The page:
Pakistani Prime Minister Yousuf Raza Gilani was dismissed from office Tuesday by the courts, a victim of an intensifying conflict between the government and the judiciary that has plunged the country into fresh political turmoil.
The Supreme Court ruled that Gilani was disqualified because of his failure to open a long-dormant corruption case against his boss, the Pakistani president, prompting speculation about whether the coalition government led by the Pakistan Peoples Party can limp on and who would replace Gilani.
Late Tuesday, the frontrunner to replace him appeared to be Makhood Shahabuddin, a former health minister, with news reports saying that he had been chosen at an emergency meeting of the ruling coalition, although the final decision rests with President Asif Ali Zardari. The other main contender was Ahmed Mukhtar, a former defense minister.
In any case, the show of power by the court – some described it as a “judicial coup” – could open the way for the powerful military to try to regain power. In the immediate term, the confrontation distracts Pakistan’s attention from negotiating a deal with the United States over access to supply routes for the U.S.-led coalition in neighboring Afghanistan, as well as managing an escalating series of domestic crises including terrorism and a collapsing economy.
If the ruling party bows to the court judgment, the government is likely to remain in power for now, albeit under a new prime minister. Gilani had served for four years, after democracy replaced Pakistan’s military dictatorship in 2008, but the period has been marked by a tussle among the executive, judiciary and military over the levers of power – leaving the business of governing the country in near-paralysis. While the legal dispute played out in Islamabad, the capital, riots have broken out in the eastern province of Punjab in protest of crippling electricity shortages that have made the sizzling summer heat even harder to bear.
Pakistan has been ruled for more than half its history by the armed forces, and many believe the military leadership has actively used the courts to weaken the civilian government.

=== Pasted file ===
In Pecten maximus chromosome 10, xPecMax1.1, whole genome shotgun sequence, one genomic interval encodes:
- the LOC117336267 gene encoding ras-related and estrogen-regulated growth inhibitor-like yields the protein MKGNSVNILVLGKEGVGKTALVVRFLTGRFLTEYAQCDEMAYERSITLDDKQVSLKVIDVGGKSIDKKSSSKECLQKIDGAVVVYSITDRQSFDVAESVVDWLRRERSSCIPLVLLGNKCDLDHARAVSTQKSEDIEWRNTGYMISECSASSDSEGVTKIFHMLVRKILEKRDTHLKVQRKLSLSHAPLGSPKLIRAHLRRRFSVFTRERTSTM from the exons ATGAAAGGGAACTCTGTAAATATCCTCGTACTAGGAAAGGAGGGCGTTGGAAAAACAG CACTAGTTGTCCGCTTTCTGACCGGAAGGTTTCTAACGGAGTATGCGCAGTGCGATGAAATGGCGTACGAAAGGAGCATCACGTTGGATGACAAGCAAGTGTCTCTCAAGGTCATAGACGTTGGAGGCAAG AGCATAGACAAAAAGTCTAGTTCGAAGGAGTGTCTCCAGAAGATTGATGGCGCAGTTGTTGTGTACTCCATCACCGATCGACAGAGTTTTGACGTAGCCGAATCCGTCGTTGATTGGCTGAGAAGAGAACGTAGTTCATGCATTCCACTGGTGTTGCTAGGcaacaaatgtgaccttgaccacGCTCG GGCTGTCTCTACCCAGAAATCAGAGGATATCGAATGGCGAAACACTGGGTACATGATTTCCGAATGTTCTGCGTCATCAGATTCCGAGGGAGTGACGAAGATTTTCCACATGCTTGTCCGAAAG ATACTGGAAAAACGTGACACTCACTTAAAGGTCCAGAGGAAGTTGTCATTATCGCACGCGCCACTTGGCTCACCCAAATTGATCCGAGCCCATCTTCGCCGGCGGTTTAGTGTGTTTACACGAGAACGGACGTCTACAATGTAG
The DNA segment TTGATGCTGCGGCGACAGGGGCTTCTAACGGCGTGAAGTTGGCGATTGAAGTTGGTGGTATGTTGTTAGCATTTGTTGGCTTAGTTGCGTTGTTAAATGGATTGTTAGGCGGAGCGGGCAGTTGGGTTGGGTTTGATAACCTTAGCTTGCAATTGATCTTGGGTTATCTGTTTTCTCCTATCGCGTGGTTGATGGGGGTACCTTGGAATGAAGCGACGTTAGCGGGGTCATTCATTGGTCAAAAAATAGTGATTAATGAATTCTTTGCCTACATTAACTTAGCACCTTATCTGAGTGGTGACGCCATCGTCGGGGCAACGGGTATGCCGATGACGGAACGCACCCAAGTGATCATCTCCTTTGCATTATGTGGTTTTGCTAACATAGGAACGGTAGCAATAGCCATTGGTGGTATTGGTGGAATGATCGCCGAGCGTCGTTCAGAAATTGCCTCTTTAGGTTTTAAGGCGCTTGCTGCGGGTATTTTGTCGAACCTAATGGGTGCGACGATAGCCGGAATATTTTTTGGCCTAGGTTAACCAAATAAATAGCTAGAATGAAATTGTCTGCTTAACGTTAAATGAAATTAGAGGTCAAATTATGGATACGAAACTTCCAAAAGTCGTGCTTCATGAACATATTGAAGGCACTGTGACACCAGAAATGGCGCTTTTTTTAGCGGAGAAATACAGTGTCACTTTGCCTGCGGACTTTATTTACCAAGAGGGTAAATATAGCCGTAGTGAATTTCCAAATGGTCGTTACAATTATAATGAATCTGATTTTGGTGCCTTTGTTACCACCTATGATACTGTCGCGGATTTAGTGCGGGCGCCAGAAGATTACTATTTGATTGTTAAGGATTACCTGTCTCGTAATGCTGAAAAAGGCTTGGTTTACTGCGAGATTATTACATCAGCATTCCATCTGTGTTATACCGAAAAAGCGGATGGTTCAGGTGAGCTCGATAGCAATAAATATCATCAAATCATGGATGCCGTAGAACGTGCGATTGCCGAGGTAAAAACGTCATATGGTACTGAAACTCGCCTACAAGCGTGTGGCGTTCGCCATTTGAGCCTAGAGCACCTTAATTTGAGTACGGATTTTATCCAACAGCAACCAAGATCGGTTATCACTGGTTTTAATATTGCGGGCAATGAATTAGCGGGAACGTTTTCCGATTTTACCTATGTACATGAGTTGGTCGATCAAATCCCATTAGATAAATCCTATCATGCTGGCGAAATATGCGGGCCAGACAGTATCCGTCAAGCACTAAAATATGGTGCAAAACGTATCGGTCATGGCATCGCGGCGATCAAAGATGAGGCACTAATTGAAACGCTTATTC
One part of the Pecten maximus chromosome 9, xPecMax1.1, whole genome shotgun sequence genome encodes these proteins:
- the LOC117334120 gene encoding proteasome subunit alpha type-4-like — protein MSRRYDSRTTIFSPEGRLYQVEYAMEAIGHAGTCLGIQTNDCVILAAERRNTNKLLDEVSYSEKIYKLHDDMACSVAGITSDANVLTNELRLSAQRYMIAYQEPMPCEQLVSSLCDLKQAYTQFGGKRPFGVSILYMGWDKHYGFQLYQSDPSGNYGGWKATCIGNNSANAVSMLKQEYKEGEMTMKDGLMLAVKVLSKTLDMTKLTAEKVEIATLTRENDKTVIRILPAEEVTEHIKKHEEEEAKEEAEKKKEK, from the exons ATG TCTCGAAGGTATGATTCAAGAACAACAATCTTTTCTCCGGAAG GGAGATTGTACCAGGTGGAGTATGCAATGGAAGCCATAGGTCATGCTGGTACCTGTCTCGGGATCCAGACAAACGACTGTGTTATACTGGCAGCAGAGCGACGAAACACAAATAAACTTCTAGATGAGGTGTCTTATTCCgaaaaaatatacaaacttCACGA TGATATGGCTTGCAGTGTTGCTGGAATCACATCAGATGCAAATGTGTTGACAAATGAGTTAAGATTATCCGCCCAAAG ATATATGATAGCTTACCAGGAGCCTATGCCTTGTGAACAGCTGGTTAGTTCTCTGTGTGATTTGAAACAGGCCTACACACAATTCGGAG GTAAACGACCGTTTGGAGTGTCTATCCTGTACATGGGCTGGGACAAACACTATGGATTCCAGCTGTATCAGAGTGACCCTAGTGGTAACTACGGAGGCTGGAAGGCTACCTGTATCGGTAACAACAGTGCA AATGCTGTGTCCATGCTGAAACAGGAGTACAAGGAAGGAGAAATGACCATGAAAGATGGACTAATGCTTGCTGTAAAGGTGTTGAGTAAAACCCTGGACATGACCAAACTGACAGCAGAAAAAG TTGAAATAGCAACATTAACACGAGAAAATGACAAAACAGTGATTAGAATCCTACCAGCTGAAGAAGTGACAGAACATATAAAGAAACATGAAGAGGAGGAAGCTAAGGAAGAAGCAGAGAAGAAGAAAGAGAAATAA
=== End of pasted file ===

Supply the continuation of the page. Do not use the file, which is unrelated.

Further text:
“Sadly, the democratic process may prove short-lived,” Asma Jahangir, a leading lawyer, wrote Tuesday in the daily newspaper Dawn. “The (military) establishment has played its cards well. It has masterfully used the hands of civilian institutions to cut each other down to size.”
The court added to the uncertainty by ruling that Gilani had actually stopped being prime minister back on April 26, when the court had found him guilty of contempt for refusing to pursue the corruption case against President Zardari. A conviction bars someone from being a member of Parliament and therefore serving as prime minister. The opposition claimed the ruling meant that all government decisions since April 26 were therefore invalid, including the passing of the annual budget.
Under Pakistan’s constitution, the prime minister runs the government, while the president serves, in theory, as a mostly symbolic head of state. Gilani had repeatedly defied court orders to write to authorities in Switzerland to ask them to reopen old corruption cases against his boss, Zardari, who heads the Pakistan Peoples Party and controls the government as a result of his party position.
“Under our government system, if the prime minister is gone, the Cabinet is gone,” Jahangir Badar, a senior party leader, told a news conference. “We will meet our coalition partners, then the party will meet tomorrow, then we will announce what we will do.”
Gilani and other party members have insisted that only Parliament can disqualify the prime minister, but it appeared that the PPP would have to bow to the judiciary in this case. Observers said that a new prime minister would face the same pressure from the judiciary over the Swiss cases.
“Whoever becomes prime minister will be told by the court to write the letter. So it has to be someone who will resist writing the letter,” said Chaudhry Faisal Hussain, a lawyer. “It’s a question of the survival of the president.”
The Pakistan Peoples Party has claimed that the president has constitutional immunity from prosecution both in Pakistan and abroad, so the letter also would be unconstitutional.
Many believe that the only way out of the political and constitutional impasse is through early elections, which seem increasingly likely to be called before the next scheduled vote in February 2013, perhaps as soon as this fall.
In Punjab, where many areas are without electricity for 12-18 hours a day, the violent protests have attacked the houses of several parliamentarians from the Pakistan Peoples Party, accusing the party of indifference while the energy crisis mounts. PPP leaders suspect that the main opposition party, the Pakistan Muslim League-N, is inciting the violence in Punjab, home to over half the country’s 180 million people. Demonstrators also have burned and smashed up private property, cars, police stations and government offices.
The legal intrigue in Islamabad also has ensnared the judiciary itself, with the son of the chief justice alleged to have taken bribes from a wealthy businessman in return for promises to fix cases pending against him. Supporters of the chief justice suspect that the government or the military were behind the attempt to tarnish its image.